(I also wonder if other antihistamines, like promethazine, might also have weak antipsychotic effects. It would make sense - perhaps others have noted it - though I haven't really looked into it.)

[1] https://www.jacionline.org/article/S0091-6749(05)80248-9/pdf Snowman, A. M., & Snyder, S. H. (1990). Cetirizine: actions on neurotransmitter receptors. Journal of allergy and clinical immunology, 86(6), 1025-1028.

[2] https://citeseerx.ist.psu.edu/viewdoc/download?doi= Haraguchi, K., Ito, K., Kotaki, H., Sawada, Y., & Iga, T. (1997). Prediction of drug-induced catalepsy based on dopamine D1, D2, and muscarinic acetylcholine receptor occupancies. Drug metabolism and disposition, 25(6), 675-684.

[3] https://www.ncbi.nlm.nih.gov/pmc/articles/PMC5472076/ Cornett, E. M., Novitch, M., Kaye, A. D., Kata, V., & Kaye, A. M. (2017). Medication-induced tardive dyskinesia: a review and update. Ochsner Journal, 17(2), 162-174.

[4] https://www.thieme-connect.com/products/ejournals/abstract/10.1055/s-2007-1014510 Eikmeier, G., Muszynski, K., Berger, M., & Gastpar, M. (1990). High-dose trimipramine in acute schizophrenia. Pharmacopsychiatry, 23(05), 212-214.

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Is there any good empirical evidence that people who go on examine.com and pick out 20 supplements will have worse health than in the counterfactual where the same people didn't take anything?

It seems to me that observational studies will suffer from the sick-user-effect and inevitably fail at fully controlling for that.


Would anyone volunteer to flip a coin, and if in lands tails, go buy 20 supplements of your choice and take them for a year? And either way the flip goes, report your results on an online survey?

Here's a list of supplements I'd consider reasonable to take for that challenge. I expect the expected utility is nonnegative for each of these: Spirulina, Chlorella, broccoli, magnesium, zinc, vitamin d, glucosamine, chondroitin, cod liver oil, microdose lithium, green tea, caffeine, B12, K2, Kefir, garlic, carnitine, cocoa, blueberry, krill oil. That's 20 things that one could take all at once and probably on average not be any worse off except in the wallet.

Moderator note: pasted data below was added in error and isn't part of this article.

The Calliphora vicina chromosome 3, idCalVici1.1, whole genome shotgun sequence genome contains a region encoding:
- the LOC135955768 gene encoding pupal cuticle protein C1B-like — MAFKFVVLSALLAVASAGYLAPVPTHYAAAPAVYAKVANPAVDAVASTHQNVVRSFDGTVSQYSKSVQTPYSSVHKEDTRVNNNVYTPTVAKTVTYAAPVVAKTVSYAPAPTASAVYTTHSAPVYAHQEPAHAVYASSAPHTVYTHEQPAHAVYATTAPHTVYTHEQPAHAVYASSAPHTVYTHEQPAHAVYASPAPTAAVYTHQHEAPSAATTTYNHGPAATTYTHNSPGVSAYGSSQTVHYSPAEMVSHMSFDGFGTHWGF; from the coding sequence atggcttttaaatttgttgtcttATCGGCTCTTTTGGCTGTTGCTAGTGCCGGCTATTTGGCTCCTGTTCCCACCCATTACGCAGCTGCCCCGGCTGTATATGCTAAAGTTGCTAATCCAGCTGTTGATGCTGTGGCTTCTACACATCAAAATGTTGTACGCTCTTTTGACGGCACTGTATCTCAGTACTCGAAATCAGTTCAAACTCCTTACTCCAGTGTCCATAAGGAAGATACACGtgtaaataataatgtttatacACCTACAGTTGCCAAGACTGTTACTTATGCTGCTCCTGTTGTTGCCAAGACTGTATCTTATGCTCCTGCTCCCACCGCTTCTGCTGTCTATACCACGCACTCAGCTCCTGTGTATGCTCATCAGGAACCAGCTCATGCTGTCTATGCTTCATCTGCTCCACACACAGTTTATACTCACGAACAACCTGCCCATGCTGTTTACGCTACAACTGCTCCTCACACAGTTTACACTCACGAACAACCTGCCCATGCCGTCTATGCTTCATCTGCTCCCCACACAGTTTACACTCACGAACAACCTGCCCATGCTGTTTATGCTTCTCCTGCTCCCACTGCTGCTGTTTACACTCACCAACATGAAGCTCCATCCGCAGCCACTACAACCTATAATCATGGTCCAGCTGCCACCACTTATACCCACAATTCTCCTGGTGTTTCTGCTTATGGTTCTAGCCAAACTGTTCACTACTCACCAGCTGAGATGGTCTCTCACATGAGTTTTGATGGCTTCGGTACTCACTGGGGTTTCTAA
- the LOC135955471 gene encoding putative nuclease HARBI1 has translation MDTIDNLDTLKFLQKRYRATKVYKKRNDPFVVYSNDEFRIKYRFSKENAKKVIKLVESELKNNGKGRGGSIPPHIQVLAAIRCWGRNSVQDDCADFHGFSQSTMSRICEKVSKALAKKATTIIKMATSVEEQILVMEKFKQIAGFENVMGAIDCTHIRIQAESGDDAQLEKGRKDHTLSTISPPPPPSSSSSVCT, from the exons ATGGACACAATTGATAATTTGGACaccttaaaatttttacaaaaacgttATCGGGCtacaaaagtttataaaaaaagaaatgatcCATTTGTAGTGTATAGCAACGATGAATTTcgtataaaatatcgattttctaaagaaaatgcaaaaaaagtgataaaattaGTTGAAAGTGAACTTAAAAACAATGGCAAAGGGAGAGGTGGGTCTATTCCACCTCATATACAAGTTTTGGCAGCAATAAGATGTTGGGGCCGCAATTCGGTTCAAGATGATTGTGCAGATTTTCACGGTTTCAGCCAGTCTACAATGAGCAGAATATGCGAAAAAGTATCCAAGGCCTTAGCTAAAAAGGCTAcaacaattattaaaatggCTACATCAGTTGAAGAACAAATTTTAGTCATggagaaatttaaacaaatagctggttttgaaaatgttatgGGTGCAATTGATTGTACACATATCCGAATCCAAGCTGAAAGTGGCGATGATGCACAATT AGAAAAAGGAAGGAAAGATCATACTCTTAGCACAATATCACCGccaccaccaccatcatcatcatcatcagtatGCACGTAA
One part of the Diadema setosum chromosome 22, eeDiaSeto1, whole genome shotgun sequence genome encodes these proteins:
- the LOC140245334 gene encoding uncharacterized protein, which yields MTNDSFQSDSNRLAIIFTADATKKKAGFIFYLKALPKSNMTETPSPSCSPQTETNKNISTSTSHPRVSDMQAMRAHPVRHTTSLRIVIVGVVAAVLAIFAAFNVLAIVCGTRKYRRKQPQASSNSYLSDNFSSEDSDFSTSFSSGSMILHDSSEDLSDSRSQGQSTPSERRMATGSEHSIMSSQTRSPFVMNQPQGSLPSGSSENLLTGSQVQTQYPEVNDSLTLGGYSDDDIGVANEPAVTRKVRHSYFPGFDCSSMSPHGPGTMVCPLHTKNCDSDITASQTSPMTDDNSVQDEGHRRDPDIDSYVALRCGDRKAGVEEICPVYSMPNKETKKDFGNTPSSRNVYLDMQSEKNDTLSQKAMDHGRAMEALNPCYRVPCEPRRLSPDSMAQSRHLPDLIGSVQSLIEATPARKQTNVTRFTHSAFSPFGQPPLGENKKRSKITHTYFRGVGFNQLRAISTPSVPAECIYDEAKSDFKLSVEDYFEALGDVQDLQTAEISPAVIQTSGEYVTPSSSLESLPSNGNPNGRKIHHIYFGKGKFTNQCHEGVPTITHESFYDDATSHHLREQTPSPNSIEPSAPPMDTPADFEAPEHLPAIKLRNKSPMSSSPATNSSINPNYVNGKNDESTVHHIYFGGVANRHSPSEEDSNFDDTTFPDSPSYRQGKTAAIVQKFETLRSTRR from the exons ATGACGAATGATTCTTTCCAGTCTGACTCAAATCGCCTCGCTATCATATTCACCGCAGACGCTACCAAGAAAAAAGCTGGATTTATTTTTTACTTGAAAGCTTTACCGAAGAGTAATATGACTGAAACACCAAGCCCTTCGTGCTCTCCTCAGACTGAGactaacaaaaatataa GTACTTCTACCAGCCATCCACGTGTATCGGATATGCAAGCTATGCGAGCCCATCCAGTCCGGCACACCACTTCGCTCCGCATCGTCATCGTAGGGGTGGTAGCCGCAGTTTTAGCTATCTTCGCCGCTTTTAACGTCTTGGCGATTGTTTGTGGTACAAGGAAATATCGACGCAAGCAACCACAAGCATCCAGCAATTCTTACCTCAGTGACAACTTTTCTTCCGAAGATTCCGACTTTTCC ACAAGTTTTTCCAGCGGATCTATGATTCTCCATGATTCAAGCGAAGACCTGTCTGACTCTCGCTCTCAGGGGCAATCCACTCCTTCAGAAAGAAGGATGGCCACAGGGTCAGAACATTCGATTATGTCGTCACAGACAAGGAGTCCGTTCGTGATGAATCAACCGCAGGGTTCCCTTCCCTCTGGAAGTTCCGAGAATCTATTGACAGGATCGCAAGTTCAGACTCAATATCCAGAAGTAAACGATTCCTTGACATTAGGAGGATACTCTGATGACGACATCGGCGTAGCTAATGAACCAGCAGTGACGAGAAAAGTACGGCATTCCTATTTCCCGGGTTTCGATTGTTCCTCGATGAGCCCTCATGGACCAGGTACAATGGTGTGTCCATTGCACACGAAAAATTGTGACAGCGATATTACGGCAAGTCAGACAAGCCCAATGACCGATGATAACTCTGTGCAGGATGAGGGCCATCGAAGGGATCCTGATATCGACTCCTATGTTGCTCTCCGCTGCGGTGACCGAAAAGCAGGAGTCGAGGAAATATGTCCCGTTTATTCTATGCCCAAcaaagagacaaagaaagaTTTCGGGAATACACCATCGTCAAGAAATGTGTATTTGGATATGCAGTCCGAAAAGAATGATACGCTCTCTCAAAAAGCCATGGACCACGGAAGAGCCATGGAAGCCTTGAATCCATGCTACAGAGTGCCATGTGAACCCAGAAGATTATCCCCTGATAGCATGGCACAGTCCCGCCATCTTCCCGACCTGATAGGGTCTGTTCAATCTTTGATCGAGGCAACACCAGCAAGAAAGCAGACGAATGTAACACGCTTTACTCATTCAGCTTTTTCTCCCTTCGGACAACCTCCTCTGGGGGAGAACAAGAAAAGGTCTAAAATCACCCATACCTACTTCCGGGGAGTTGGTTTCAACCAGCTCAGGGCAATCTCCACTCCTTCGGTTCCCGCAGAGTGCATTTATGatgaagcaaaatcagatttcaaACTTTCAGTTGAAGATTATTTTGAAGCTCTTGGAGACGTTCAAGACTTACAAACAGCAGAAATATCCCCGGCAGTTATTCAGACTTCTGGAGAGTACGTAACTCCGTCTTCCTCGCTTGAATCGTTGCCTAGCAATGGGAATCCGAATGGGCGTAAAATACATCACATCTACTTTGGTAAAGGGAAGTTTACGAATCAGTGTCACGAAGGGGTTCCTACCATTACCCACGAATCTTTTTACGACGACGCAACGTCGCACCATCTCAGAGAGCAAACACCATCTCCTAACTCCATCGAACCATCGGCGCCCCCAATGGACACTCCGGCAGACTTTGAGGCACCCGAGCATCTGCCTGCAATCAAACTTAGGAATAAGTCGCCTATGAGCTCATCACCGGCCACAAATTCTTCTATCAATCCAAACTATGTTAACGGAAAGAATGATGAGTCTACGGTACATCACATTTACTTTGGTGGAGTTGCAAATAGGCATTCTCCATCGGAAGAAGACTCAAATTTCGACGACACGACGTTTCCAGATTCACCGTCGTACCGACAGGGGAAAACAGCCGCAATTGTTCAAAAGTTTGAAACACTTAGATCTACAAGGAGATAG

Maybe we could even avoid the need for a large sample size by just having a betting market on whether the average outcome in the experimental group will be better than the average outcome in the control group. (although this will bias us against considering rare-but-very-bad outcomes) Maybe we could even avoid running the experiment most of the time by rolling a D20 to decide (1: do the experiment and settle bets accordingly. 2-19: all bets are void) and use this 95% savings to fund a much longer and higher quality study. I think Lloyd's of London would write an insurance policy that pays fair odds minus 1% if that D20 comes up 1. Then you have ~20x more money to run a much better study when you actually need to run it. This is sort of like Robin Hanson's idea of double or nothing lawsuits: https://www.overcomingbias.com/2007/10/double-or-nothi.html

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Note that "homeopathic" does not necessarily mean what you think it means. Homeopathic means diluted, and you may think this means diluted to the point of containing no active ingredient - but this is not the case.

For example, Cold-Eeze is a brand of homeopathic cold lozenge, which, among other things, has diluted zinc in it:


Now, this site is talking about how the amount of zinc is unreliable, and the lozenges don't always contain an effective amount of zinc - but if you think homeopathic means that it doesn't contain any effective ingredient, the fact that it ever contains an effective amount of zinc should come as a surprise.

https://dailymed.nlm.nih.gov/dailymed/fda/fdaDrugXsl.cfm?setid=a25b6a72-93b3-487a-9fb9-d33453a448ee has some information about the content of this "homeopathic" remedy. 1x means it has been diluted once, in a 1/10 ratio; this is described as "low potency" in homeopathic communities, but is still considered a homeopathic remedy. But clearly it still contains zinc.

So, well, of course there will be studies showing that homeopathic remedies work; any remedy with 90% inactive ingredients could be described as homeopathic. And even the use of milk sugar as a diluting agent is pretty common: https://www.accessdata.fda.gov/drugsatfda_docs/label/2007/010187s069,018029s040,021284s011lbl.pdf

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re: Pascalian Medicine, I was thinking about it a little more.

I think the general idea of "take everything that probably doesn't hurt you all the time" probably sucks as an approach.

But as a diagnostic tool.... maybe not.

I recently saw an interesting case report about a (very rare) genetic condition that broke an amino metabolism pathway. Turned out that a supplement that would normally be a waste of money for 99.999..something percent of the human population halted painful nerve damage. Not naming the amino because this is the sort of forum where someone will latch on to it and drop a pile of money on pills that are not going to help them.